Can20 Artificial20 Intelligence20 Help20 Us20 Be20 More20 Moral2008
Aug 1, 2021

Can Artificial Intelligence Help Us Be More Moral? With Dr. Walter Sinnott-Armstrong, Dr. Jana Schaich Borg & Dr. Vincent Conitzer (video)

Artificial intelligence is here, beginning to interact with our everyday lives in new ways. Learn how researchers are pairing AI systems and human wisdom and how that deepens our understanding of human moral philosophy and behavior.

By Templeton Staff

By pairing the power of AI systems and human wisdom, researchers Drs. Walter Sinnott-Armstrong, Jana Shaich Borg, and Vincent Conitzer at Duke University hope to offer a tool for strengthening the moral capacities of humans.

AI is being implemented across a wide spectrum of use and this proliferation is giving rise to concern. One day, researchers expect to advance a moral structure to these technologies.

The research group has focused on kidney donations. With many recipients waiting for their exchange and limited donors, the moral decisions of the next in line become complex. Artificial Intelligence does not mind filtering huge amounts of data in order to streamline decisions that ultimately will be made by humans.

The concept of a single human morality is one that may never be agreed on but researchers are taking steps with basic concepts like, do no harm, and maintaining human rights. Technology with a moral compass is perhaps decades away but the concerns are evident and preliminary efforts are underway.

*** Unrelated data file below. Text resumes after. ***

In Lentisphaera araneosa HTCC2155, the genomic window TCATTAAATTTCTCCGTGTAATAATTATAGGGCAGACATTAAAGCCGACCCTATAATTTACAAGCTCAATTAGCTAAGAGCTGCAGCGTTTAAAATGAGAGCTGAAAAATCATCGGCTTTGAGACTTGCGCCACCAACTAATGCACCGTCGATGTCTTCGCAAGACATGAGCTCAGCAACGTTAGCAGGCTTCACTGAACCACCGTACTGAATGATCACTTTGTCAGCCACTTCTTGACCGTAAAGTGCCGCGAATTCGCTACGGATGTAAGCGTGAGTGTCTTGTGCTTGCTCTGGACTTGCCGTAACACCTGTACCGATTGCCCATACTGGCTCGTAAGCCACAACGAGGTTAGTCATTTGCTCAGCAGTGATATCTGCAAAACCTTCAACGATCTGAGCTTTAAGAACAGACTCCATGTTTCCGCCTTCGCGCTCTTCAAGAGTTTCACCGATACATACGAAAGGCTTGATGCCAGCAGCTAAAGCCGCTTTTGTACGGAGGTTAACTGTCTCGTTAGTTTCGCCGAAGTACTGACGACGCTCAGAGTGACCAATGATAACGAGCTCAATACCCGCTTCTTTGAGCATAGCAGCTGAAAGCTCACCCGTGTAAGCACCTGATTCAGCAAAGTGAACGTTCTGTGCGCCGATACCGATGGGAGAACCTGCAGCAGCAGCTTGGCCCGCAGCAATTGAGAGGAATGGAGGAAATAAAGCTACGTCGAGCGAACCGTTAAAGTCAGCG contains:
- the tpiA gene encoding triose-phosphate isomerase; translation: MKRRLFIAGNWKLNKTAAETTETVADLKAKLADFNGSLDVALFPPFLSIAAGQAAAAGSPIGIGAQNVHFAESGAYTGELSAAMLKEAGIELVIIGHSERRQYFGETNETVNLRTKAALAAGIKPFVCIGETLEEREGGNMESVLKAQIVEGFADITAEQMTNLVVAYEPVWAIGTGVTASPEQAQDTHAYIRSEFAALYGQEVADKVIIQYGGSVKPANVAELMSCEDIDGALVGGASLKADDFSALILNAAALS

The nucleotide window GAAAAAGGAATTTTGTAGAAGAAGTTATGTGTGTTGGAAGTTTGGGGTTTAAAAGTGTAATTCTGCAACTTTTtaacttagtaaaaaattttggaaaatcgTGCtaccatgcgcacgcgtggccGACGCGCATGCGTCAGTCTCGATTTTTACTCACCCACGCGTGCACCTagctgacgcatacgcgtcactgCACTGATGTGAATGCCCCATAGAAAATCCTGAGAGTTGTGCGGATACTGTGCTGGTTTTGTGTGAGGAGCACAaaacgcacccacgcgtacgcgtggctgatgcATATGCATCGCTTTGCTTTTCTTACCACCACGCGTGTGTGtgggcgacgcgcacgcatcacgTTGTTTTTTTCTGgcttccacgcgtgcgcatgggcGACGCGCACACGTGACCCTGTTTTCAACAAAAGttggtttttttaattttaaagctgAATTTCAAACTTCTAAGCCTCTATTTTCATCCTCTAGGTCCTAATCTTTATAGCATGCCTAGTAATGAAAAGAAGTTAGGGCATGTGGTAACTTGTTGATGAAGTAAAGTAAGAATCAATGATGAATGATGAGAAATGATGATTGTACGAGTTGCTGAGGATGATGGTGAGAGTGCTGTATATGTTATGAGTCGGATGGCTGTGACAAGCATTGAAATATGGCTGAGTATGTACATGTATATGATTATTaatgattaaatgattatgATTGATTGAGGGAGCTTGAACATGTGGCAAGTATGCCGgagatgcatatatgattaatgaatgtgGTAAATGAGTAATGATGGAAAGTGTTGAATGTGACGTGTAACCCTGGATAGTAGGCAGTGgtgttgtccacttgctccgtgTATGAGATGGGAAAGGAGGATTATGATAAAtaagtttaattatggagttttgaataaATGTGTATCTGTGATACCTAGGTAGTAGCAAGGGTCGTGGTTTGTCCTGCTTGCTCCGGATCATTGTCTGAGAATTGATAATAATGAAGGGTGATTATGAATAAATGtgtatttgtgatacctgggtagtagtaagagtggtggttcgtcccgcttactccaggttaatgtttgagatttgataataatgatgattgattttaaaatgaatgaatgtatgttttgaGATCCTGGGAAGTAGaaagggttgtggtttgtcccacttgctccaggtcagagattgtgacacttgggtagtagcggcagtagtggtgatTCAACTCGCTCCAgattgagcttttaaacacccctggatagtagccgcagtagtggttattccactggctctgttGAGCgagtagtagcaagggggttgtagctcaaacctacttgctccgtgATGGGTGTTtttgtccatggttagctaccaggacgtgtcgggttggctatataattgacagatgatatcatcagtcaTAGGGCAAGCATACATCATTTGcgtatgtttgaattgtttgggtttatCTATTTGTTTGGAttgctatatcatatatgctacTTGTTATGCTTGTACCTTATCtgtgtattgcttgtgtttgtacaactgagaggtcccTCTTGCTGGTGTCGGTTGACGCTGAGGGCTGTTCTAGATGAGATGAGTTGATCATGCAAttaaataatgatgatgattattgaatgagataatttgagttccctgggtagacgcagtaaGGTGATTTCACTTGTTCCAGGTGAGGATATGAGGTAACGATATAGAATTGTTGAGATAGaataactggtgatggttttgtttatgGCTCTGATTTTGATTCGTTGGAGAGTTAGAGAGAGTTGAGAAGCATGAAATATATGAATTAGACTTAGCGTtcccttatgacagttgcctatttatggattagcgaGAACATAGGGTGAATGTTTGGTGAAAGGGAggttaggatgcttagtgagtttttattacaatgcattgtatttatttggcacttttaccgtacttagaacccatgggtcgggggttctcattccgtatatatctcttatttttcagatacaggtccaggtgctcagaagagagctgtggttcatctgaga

Human decision is being studied through data gathered from large segments of the population. The choices that we make are being collected and from this collection, researchers expect to inform the machines about human morality in a general way. Morality is a very personal matter, so the paths taken by AI will not match for every individual, but we will have a basic safeguard in place. 

Highlights from this installment of our award-winning “Stories of Impact” video series:

  • The system that researchers at Duke University are working on will not react in the same way to similar conditions each time. The available information will be scrutinized on multiple levels and from there, recommendations will be made.
  • AI can act as a check against human bias, and can even enhance the development of human morality.
  • Machines are fallible, and humans also struggle with attaining perfection. These shortcomings on both fronts often fall into predictable patterns. Awareness of these threads will make for a more efficient and equitable future for humankind.

Discover the podcast version of this interview.

Learn more about the TWCF-funded research project related to this episode.

Read the transcript from the full interview conducted by journalist Richard Sergay featuring: Ethicist Dr. Walter Sinnott-Armstrong, Chauncy Stillman Professor of Practical Ethics and Kenan Institute for Ethics in the philosophy department. Also affiliated with the Duke Institute for Brain Science and Duke’s law school, computer science program, and psychiatry department; Neuroscientist Dr. Jana Schaich Borg, Assistant Research Professor and Director of the Master and Interdisciplinary Data Science at Duke Social Science Research Center; Computer scientist Dr. Vincent Conitzer, Kimberly J. Jenkins University Professor of new technologies, as well as a Professor of computer science, economics, and philosophy.

Templeton World Charity Foundation’s “Stories of Impact” videos by journalist and senior media executive Richard Sergay feature human stories and critical perspectives on breakthroughs about the universe’s big questions. The inspiring narratives and observations in these award-winning videos portray the individual and societal impacts of the projects that bring to life TWCF-supported research.